SEATTLE – Is it a Field of Dreams, or Field of Filth?
Seattle City Councilmember Sally Bagshaw believes it's the latter. Fresh off a tour of the homeless encampment “The Field,” near Royal Brougham and Airport Way, the councilmember said it's time for it to be cleared.
"There are so many rats there, it's like the ground is moving," she said. "I do believe we should be finding alternative space for people."
The spot, on state right of way, was supposed to be a temporary encampment. It was the result of a compromise for people who lived underneath Interstate 5 in "The Jungle" until October 2016. But Bagshaw acknowledges the experiment did not work.
"This is not a place for human habitation," Bagshaw said.
She says she saw human waste, rats, and garbage strewn throughout the muddy site during her visit on Friday. The visit came after a high profile arrest of a resident, accused of sex trafficking and rape.
Bagshaw has been a vocal proponent for the homeless and homeless services and says the city has done an adequate job warning residents of the coming eviction. She argues people were warned as far back as February 24 about the move and were given a formal warning on March 2.
The Union Gospel Mission has been assisting in relocating campers.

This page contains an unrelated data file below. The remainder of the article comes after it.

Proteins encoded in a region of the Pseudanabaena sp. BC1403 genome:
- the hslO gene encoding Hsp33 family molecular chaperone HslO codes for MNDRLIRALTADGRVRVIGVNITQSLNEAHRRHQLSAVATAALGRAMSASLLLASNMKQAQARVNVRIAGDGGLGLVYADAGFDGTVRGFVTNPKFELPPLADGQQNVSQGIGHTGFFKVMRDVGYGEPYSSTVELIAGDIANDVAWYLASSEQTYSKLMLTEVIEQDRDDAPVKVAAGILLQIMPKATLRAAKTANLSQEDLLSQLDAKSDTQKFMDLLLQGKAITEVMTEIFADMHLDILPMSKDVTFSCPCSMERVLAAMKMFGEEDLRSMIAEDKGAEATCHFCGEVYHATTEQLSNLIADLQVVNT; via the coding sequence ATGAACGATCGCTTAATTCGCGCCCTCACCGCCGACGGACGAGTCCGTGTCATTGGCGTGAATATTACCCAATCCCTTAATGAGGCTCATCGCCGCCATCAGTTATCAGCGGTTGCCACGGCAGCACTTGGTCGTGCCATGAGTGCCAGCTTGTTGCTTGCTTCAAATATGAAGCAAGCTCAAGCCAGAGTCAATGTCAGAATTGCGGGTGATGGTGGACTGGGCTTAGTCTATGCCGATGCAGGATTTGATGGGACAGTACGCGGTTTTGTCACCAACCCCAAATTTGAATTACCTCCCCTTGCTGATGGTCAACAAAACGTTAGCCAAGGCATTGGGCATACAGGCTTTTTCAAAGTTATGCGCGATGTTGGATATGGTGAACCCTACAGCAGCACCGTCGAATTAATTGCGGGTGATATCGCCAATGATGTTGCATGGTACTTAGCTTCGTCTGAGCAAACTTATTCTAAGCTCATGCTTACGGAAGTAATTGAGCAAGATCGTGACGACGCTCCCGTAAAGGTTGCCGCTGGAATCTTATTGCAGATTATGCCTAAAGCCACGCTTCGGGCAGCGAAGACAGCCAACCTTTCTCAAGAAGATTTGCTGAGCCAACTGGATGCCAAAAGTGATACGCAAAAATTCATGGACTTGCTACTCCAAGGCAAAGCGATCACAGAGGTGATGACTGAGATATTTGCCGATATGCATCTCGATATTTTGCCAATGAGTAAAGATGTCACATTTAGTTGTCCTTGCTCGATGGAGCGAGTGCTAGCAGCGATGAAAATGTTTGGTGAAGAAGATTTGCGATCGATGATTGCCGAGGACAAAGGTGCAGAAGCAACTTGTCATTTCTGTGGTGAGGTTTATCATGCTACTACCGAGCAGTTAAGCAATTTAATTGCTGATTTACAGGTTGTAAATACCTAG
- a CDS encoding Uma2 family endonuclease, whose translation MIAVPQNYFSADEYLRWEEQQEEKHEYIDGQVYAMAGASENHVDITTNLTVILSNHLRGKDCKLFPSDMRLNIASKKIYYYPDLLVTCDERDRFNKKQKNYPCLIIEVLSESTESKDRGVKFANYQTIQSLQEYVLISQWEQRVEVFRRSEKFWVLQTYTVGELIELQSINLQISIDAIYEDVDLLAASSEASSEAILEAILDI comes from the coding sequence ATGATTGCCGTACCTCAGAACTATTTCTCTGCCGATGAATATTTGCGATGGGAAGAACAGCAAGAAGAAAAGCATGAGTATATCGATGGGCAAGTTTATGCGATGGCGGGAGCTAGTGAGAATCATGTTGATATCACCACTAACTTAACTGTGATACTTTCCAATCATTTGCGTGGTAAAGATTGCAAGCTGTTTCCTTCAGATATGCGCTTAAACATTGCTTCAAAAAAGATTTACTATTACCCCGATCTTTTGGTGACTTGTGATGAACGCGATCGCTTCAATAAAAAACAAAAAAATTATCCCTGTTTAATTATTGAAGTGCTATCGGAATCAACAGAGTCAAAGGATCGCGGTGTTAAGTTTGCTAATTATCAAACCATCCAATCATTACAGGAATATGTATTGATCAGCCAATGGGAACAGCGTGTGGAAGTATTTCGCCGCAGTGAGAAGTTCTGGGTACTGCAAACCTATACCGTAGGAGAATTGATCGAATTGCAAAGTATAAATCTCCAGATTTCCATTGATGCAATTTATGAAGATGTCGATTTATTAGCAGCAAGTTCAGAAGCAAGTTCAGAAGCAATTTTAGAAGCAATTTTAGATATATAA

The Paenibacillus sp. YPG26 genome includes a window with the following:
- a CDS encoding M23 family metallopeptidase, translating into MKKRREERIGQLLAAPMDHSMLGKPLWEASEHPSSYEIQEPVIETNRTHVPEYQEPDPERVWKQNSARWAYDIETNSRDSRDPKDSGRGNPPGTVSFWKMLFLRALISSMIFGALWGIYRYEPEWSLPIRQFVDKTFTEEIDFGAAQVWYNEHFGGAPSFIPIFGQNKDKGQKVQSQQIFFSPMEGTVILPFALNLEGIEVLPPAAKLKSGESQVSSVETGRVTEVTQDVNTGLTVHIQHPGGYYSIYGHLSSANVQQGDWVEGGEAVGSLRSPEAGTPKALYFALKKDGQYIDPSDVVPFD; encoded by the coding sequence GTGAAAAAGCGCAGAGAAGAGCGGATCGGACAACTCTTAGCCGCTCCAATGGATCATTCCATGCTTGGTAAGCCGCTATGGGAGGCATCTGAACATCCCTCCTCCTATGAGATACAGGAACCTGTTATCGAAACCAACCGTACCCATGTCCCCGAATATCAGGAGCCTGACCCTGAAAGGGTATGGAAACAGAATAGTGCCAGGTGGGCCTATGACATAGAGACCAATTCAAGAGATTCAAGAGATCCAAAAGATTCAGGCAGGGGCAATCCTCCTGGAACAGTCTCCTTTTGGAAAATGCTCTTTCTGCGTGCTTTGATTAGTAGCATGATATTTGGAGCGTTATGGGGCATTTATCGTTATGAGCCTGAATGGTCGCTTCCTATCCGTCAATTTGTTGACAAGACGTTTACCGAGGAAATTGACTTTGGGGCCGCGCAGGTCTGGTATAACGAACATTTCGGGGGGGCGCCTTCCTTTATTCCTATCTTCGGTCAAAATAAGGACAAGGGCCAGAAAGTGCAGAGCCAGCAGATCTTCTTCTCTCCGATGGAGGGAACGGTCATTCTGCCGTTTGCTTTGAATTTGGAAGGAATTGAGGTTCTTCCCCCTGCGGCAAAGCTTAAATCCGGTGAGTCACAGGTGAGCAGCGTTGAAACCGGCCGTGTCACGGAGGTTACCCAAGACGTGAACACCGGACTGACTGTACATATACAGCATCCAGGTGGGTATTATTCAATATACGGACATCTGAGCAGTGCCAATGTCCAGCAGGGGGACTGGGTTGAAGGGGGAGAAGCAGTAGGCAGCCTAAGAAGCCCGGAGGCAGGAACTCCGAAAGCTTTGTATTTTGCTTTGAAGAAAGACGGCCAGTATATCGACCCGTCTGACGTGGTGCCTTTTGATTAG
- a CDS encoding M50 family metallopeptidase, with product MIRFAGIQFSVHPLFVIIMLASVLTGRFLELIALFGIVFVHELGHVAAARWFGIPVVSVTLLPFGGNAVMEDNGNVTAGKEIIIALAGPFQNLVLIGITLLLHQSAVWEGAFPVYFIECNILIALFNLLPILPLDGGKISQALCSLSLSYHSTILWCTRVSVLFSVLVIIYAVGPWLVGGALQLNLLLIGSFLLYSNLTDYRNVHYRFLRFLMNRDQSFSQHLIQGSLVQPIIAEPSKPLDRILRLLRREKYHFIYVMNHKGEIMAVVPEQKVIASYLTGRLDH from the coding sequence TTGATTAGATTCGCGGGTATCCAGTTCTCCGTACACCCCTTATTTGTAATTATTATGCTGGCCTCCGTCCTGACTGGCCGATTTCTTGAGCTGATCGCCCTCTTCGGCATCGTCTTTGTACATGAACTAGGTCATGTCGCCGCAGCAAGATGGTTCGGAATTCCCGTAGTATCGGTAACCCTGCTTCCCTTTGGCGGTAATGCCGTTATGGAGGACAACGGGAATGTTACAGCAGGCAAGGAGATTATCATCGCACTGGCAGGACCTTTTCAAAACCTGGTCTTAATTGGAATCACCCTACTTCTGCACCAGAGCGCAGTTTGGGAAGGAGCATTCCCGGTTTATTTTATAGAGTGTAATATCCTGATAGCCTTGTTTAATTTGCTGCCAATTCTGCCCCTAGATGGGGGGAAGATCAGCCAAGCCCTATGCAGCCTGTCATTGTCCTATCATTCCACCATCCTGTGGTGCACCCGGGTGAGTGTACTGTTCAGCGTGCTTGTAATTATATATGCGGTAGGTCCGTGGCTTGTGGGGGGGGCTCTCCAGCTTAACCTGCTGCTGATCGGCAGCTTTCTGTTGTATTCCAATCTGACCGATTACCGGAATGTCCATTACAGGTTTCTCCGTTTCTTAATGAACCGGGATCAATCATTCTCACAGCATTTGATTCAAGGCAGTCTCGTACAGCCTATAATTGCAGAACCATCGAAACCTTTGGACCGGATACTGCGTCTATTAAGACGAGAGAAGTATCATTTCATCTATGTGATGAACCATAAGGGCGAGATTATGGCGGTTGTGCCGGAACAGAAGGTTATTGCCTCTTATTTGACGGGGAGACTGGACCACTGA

The SODO Business Improvement Area applauds the sweep, calling “The Field” unsafe and unhealthy for the camp’s residents, as well as people who work nearby.
“Biohazards, rats, mounds of garbage and criminal activity are victimizing the inhabitants and the entire SODO district,” Erin Goodman, executive director of the SODO BIA, said in a statement. “Due to these unsafe and deplorable conditions, offering alternatives to the remaining inhabitants and closing the encampment is the only compassionate and reasonable course of action.”
Yet, not everyone agrees on the city's efforts. Councilmember Kshama Sawant presented a formal letter on Monday, asking for a one-week delay in the eviction. Councilmembers Rob Johnson, Debora Juarez, and Mike O'Brien said they would sign Sawant's letter.
Seattle Mayor Ed Murray's office and the city's Human Services Department both signaled the plan for clearing the site was still on.
"It's not the same as saying we're going to throw you out, throw you out to the woods, to the wild,” Bagshaw said. “We're offering space to people, and at a certain point, we should expect they take it.”
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